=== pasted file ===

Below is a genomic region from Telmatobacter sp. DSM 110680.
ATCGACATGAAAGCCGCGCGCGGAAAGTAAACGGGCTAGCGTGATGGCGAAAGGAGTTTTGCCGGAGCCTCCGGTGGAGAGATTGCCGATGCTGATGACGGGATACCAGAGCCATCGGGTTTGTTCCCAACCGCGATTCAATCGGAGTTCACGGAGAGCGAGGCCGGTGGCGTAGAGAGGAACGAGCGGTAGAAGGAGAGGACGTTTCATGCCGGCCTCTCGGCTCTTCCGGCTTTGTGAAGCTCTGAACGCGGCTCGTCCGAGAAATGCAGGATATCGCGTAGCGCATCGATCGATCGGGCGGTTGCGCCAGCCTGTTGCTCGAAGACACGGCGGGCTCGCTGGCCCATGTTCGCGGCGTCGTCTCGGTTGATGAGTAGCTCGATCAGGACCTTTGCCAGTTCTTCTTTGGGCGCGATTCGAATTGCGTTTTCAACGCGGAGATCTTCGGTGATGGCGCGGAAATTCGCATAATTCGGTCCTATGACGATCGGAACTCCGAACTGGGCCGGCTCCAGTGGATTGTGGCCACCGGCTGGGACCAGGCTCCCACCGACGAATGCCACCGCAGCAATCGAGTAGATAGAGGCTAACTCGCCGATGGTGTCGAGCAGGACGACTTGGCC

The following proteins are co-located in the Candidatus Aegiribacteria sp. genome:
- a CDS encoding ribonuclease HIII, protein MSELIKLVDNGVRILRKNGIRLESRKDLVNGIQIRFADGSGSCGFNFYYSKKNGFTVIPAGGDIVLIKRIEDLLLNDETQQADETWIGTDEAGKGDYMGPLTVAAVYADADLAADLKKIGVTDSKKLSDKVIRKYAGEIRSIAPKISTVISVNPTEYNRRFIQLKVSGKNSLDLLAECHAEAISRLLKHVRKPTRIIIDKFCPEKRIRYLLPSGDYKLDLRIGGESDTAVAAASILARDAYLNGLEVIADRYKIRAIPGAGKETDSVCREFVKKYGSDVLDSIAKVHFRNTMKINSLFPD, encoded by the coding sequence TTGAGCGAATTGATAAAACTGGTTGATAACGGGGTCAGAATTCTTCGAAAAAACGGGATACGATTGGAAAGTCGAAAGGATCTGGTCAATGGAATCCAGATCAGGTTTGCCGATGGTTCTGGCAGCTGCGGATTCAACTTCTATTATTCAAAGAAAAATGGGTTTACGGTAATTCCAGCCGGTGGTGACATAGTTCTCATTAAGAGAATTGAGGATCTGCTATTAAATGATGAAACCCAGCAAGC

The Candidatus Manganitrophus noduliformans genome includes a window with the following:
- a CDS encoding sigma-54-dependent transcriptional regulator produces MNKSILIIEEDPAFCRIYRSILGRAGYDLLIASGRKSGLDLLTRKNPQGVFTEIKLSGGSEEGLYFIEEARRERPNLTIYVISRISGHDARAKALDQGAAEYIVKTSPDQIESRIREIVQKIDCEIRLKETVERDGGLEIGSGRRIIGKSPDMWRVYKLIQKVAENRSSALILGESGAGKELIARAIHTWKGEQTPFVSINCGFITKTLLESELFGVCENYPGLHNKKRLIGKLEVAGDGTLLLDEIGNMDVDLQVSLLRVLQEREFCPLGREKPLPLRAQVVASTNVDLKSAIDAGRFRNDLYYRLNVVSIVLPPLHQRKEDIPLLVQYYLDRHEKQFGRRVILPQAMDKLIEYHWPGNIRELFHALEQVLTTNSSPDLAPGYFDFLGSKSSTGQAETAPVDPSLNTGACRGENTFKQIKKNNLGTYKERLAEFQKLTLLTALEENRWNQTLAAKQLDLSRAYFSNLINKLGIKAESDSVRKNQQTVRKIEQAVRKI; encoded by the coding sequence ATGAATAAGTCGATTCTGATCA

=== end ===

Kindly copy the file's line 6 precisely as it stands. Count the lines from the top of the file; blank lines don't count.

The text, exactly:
- a CDS encoding sigma-54-dependent transcriptional regulator produces MNKSILIIEEDPAFCRIYRSILGRAGYDLLIASGRKSGLDLLTRKNPQGVFTEIKLSGGSEEGLYFIEEARRERPNLTIYVISRISGHDARAKALDQGAAEYIVKTSPDQIESRIREIVQKIDCEIRLKETVERDGGLEIGSGRRIIGKSPDMWRVYKLIQKVAENRSSALILGESGAGKELIARAIHTWKGEQTPFVSINCGFITKTLLESELFGVCENYPGLHNKKRLIGKLEVAGDGTLLLDEIGNMDVDLQVSLLRVLQEREFCPLGREKPLPLRAQVVASTNVDLKSAIDAGRFRNDLYYRLNVVSIVLPPLHQRKEDIPLLVQYYLDRHEKQFGRRVILPQAMDKLIEYHWPGNIRELFHALEQVLTTNSSPDLAPGYFDFLGSKSSTGQAETAPVDPSLNTGACRGENTFKQIKKNNLGTYKERLAEFQKLTLLTALEENRWNQTLAAKQLDLSRAYFSNLINKLGIKAESDSVRKNQQTVRKIEQAVRKI; encoded by the coding sequence ATGAATAAGTCGATTCTGATCA